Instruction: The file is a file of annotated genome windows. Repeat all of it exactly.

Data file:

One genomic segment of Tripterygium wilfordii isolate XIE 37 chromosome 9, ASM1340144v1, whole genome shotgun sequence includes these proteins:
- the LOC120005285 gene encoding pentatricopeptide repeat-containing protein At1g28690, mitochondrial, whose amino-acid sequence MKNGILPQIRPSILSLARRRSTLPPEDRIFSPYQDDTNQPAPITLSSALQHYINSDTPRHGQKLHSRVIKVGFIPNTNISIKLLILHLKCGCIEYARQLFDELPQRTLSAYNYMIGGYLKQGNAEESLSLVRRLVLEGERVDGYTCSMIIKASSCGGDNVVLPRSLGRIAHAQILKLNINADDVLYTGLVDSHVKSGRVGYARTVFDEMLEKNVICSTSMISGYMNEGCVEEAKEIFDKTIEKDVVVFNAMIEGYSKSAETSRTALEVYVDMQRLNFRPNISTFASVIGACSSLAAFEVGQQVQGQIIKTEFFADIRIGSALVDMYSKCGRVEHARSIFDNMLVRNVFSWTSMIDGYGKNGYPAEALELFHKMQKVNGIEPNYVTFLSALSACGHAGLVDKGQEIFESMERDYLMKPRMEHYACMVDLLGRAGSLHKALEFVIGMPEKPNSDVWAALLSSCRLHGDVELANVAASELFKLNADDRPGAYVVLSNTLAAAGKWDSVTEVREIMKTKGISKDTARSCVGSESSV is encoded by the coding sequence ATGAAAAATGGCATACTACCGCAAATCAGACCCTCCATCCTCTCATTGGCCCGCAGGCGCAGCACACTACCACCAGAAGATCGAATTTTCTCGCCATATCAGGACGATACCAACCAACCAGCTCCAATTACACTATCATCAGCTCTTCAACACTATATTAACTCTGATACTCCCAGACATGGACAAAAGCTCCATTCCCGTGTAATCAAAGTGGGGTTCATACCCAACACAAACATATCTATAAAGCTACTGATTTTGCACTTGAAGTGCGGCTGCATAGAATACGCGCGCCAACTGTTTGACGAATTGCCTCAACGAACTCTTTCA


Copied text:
One genomic segment of Tripterygium wilfordii isolate XIE 37 chromosome 9, ASM1340144v1, whole genome shotgun sequence includes these proteins:
- the LOC120005285 gene encoding pentatricopeptide repeat-containing protein At1g28690, mitochondrial, whose amino-acid sequence MKNGILPQIRPSILSLARRRSTLPPEDRIFSPYQDDTNQPAPITLSSALQHYINSDTPRHGQKLHSRVIKVGFIPNTNISIKLLILHLKCGCIEYARQLFDELPQRTLSAYNYMIGGYLKQGNAEESLSLVRRLVLEGERVDGYTCSMIIKASSCGGDNVVLPRSLGRIAHAQILKLNINADDVLYTGLVDSHVKSGRVGYARTVFDEMLEKNVICSTSMISGYMNEGCVEEAKEIFDKTIEKDVVVFNAMIEGYSKSAETSRTALEVYVDMQRLNFRPNISTFASVIGACSSLAAFEVGQQVQGQIIKTEFFADIRIGSALVDMYSKCGRVEHARSIFDNMLVRNVFSWTSMIDGYGKNGYPAEALELFHKMQKVNGIEPNYVTFLSALSACGHAGLVDKGQEIFESMERDYLMKPRMEHYACMVDLLGRAGSLHKALEFVIGMPEKPNSDVWAALLSSCRLHGDVELANVAASELFKLNADDRPGAYVVLSNTLAAAGKWDSVTEVREIMKTKGISKDTARSCVGSESSV is encoded by the coding sequence ATGAAAAATGGCATACTACCGCAAATCAGACCCTCCATCCTCTCATTGGCCCGCAGGCGCAGCACACTACCACCAGAAGATCGAATTTTCTCGCCATATCAGGACGATACCAACCAACCAGCTCCAATTACACTATCATCAGCTCTTCAACACTATATTAACTCTGATACTCCCAGACATGGACAAAAGCTCCATTCCCGTGTAATCAAAGTGGGGTTCATACCCAACACAAACATATCTATAAAGCTACTGATTTTGCACTTGAAGTGCGGCTGCATAGAATACGCGCGCCAACTGTTTGACGAATTGCCTCAACGAACTCTTTCA